Thursday, June 29, 2017

Reflections on Poverty in Canada

Loneliness and the feeling of being unwanted is the most terrible poverty. (Mother Theresa)

The real tragedy of the poor is the poverty of their aspirations. (Adam Smith)

If our daily life seems poor, do not blame it; blame yourself that you are not poet enough to call forth its riches; for the Creator, there is no poverty. (Rainer Maria Rilke)

The community which has neither poverty nor riches will always have the noblest principles. (Plato)

So much ink has been poured into the roots of, the implications and the solutions to poverty, that another piece seems redundant. Given our failure even to move in the direction of reducing its scourge, (in fact we are rapidly careening in the other direction), it also seems futile to parse it again. Broken records, it seems, belong in the landfill.

Together, can we “be poet enough” to see how through social policy, education, family parenting, faith communities and a shared effort to move the needle forward on an international consciousness that this could be a moment for planetary transformation.
Even, or especially, the most heroic aspirations require the most humble and deliberate baby steps. Planetary change also begins in a single heart and mind and starts to ‘move’ through the heart and mind of another and another….etc. Starting “at the top” with political ideologies is clearly counter-productive and counter-intuitive to reducing all the faces of poverty. The people who represent the poor, it can be said with considerable confidence, have no experience, or appreciation or empathy for those whose lives have drifted off the main roads into one or more ditches or over one or more cliffs. Their language, world view, ambition and even their idealism stand in the way of fully grappling with the gordion knot of scarcity.

In some theology schools, students are sent out on city streets with a $10 bill in their shoe, and told to “survive” for a weekend on that meagre allowance, as part of a pedagogical initiative to simulate poverty for a brief moment. Danger, the spectre of violence, robbery, assault (especially for women) and fear all rise simultaneously like a multi-headed, seering “sun” in the mind of those about to embark on this voyage. Street health workers face the homeless daily, while scurrying to find supplies, funding and the courage and energy to continue their desperately needed work. And while national health care and emergencies rooms and 24-7 clinics have taken some of the edge off the ravages of poverty, in some countries, they have also taken the edge of urgency off politicians and social policy developers. Social workers, at this moment, area visiting homes where children are being abused primarily because of a perception of scarcity of resources ranging through fiscal, social, intellectual and parenting skills. Teachers stand in front of classrooms this morning where unwanted children, and those who believe they are unwanted, try to concentrate on today’s lessons, knowing full well that they will return to the emotional, spiritual and (too often) fiscal desert of their homes later in the day.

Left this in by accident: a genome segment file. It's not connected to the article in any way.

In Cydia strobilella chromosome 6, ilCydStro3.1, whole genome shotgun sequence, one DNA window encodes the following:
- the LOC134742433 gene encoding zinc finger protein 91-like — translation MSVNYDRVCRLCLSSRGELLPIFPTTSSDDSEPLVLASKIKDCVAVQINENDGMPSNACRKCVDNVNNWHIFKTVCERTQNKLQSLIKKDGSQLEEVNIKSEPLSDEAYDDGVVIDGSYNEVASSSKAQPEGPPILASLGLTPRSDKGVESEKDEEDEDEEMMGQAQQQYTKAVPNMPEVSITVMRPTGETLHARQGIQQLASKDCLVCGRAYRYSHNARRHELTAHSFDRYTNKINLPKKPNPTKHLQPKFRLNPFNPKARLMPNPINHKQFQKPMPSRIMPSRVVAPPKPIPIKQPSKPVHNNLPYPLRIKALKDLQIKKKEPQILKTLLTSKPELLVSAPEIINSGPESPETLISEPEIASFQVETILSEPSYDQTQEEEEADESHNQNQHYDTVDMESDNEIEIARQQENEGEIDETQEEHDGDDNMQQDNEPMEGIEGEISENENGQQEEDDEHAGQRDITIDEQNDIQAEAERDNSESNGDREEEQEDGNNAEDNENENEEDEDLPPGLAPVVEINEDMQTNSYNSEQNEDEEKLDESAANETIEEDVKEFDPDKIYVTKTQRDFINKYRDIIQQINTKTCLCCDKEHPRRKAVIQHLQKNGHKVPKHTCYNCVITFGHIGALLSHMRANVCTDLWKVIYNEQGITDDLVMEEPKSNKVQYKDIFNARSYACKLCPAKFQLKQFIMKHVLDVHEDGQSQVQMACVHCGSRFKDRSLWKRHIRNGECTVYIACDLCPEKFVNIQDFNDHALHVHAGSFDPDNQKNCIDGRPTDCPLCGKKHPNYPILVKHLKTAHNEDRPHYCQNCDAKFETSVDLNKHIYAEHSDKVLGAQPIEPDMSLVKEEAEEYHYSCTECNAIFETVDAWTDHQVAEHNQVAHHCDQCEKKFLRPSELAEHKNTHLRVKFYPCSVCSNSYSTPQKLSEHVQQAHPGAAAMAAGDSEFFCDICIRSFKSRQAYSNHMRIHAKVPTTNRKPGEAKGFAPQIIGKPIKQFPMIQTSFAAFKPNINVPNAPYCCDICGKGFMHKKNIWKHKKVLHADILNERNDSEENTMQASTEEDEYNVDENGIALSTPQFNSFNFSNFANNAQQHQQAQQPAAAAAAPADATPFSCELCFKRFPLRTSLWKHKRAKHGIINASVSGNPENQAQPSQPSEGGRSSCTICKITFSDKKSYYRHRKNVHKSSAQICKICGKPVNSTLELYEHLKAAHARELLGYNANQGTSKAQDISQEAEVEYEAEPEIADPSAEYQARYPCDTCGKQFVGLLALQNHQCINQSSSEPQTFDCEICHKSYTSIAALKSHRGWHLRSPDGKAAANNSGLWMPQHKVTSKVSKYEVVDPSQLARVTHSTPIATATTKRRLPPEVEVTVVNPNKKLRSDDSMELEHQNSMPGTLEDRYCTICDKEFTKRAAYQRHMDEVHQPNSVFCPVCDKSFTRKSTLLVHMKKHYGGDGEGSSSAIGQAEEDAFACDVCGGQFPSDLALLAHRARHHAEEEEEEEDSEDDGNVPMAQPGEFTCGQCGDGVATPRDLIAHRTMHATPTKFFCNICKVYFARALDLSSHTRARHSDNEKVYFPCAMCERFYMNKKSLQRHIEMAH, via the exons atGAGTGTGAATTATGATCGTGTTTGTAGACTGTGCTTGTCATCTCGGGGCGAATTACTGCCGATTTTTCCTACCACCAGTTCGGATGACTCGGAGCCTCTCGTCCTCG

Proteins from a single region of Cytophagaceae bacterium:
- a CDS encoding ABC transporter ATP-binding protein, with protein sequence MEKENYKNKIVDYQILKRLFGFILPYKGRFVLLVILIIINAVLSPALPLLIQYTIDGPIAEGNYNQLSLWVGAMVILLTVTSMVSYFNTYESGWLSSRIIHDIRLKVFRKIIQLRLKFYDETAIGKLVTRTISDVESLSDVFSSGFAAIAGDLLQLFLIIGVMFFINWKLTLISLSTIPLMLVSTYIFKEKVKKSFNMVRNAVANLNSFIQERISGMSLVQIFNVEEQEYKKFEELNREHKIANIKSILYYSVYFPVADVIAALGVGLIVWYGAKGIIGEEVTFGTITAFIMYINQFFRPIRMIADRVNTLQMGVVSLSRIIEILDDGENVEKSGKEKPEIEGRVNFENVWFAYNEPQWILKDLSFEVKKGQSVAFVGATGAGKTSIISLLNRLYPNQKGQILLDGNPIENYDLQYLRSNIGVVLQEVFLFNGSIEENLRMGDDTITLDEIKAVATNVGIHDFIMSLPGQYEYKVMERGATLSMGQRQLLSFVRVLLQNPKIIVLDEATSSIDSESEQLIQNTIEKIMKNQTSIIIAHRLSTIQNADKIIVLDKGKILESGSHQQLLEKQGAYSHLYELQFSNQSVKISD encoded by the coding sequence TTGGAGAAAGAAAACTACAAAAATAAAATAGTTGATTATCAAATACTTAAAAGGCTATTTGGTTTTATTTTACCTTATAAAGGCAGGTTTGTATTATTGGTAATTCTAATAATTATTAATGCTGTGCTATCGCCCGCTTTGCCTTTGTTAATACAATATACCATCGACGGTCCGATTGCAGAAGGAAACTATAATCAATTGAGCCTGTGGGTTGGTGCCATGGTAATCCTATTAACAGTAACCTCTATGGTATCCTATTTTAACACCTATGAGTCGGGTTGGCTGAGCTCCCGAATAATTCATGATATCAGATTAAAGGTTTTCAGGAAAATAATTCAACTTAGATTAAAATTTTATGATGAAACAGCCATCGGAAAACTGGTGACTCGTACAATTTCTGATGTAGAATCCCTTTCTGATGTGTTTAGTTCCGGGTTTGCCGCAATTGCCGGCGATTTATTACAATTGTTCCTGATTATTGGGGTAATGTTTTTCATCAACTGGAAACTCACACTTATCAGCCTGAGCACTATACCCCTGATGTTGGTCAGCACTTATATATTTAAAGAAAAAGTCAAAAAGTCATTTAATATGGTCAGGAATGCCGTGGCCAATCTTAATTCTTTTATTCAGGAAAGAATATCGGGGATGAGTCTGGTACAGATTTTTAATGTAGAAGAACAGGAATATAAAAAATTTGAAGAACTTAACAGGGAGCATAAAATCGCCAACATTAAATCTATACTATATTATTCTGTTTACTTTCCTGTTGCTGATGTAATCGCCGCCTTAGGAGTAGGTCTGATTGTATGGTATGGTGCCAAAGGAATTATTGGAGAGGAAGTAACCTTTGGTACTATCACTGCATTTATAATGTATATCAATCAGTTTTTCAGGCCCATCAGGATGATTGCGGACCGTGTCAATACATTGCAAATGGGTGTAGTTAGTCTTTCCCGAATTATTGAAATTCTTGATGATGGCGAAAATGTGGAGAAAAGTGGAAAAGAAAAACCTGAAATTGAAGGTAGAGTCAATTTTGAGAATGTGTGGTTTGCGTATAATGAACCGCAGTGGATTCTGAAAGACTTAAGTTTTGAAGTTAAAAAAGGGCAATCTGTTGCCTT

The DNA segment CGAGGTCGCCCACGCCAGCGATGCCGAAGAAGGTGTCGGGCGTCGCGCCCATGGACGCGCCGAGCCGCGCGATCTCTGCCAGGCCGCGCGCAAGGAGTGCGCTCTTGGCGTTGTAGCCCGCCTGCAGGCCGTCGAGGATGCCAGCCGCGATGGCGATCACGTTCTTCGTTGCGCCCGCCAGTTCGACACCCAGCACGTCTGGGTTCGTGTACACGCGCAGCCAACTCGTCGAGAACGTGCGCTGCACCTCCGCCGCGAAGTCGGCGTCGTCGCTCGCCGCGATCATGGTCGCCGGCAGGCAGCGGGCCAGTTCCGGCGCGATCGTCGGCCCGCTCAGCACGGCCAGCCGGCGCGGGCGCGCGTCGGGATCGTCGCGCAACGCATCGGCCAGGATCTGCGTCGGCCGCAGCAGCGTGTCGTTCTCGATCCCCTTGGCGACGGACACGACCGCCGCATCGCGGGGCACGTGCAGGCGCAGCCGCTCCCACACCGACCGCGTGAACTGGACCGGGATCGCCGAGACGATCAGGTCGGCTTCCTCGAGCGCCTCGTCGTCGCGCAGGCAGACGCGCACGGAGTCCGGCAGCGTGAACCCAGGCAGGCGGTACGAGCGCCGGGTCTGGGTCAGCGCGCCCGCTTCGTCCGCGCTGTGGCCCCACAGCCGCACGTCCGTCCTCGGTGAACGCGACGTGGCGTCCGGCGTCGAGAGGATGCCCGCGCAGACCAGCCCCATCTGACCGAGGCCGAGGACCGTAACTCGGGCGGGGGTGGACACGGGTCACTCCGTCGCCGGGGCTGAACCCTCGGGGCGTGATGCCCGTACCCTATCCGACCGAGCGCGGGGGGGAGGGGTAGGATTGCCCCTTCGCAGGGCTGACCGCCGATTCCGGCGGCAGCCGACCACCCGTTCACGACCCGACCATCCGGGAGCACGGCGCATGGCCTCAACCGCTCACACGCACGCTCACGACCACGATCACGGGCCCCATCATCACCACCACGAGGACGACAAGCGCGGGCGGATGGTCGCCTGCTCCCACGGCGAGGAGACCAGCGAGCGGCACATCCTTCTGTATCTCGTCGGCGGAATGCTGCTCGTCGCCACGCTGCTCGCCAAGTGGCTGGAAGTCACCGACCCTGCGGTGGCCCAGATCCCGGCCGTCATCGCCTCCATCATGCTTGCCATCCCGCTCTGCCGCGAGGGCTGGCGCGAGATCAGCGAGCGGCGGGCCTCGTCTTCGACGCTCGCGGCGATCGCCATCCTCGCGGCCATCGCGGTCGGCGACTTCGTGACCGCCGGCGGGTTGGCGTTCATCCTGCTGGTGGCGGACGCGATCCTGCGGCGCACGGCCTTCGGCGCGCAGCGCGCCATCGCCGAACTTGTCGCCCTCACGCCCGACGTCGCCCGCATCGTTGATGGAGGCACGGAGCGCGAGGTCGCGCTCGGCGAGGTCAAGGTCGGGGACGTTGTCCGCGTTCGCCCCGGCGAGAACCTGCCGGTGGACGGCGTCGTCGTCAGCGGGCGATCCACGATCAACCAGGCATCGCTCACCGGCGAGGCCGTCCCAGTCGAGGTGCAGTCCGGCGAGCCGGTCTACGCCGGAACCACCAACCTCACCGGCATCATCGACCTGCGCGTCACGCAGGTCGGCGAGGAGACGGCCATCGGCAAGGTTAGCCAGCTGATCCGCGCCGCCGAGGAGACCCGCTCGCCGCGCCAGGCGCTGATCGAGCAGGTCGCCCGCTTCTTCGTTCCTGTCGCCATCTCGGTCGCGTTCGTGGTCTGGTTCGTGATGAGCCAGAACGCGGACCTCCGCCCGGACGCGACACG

And, at least in North America, news stories of lonely and unwanted children, if they make it to the “women’s’” pages, the “Life” pages, or the police report pages, do not warrant serious coverage. How many children, today, are waiting for foster of adoptive homes, attempting to cope with circumstances none of us would wish on our worst enemy. And this is only one of the plethora of implications of feeling unwanted, lonely and desperate. The poverty of parental experience, starving their imaginations from options, especially options when facing serious trauma, bounces onto their own children, in a kind of “second-accident whiplash” (in car accidents, the most lethal impact).

And there is the poverty of simple expectations, for example, as to whether the world will take kindly to a piece of artwork, or a halting attempt at poetry, or a initial effort at gymnastics. If the world has either looked away or poured contempt on a young boy’s or a young girl’s body, mind and spirit, that becomes what that child “knows” about how the world works. And their “hardwiring” (familial, social and cultural, not biological) brings a cloud onto their horizon as the “normal” expectation for their life.
Studies of lonely and unwanted children, however, do not normally attract the attention of social science faculties, unless and until those children become wards of the court, or cases on the social workers’ files. And, once again, we are picking those children falling over the proverbial waterfalls out of the “water” rather than preventing their trauma in the first place. Of course, we would have to acknowledge our collective responsibility for their plight, and that would provoke a revolution in our concept of healthy governance.

“After all, I had to pick myself up by the bootstraps, and I didn’t have it easy, so why shouldn’t they!” is the lament chanted by the “rugged individualists” and the neo-cons who are on the throne these days.

Another typical lament, from the opponents to everything written here, is the old adage, “Suck it up! and quit complaining! Better people than you had it much worse than you, and look at them!”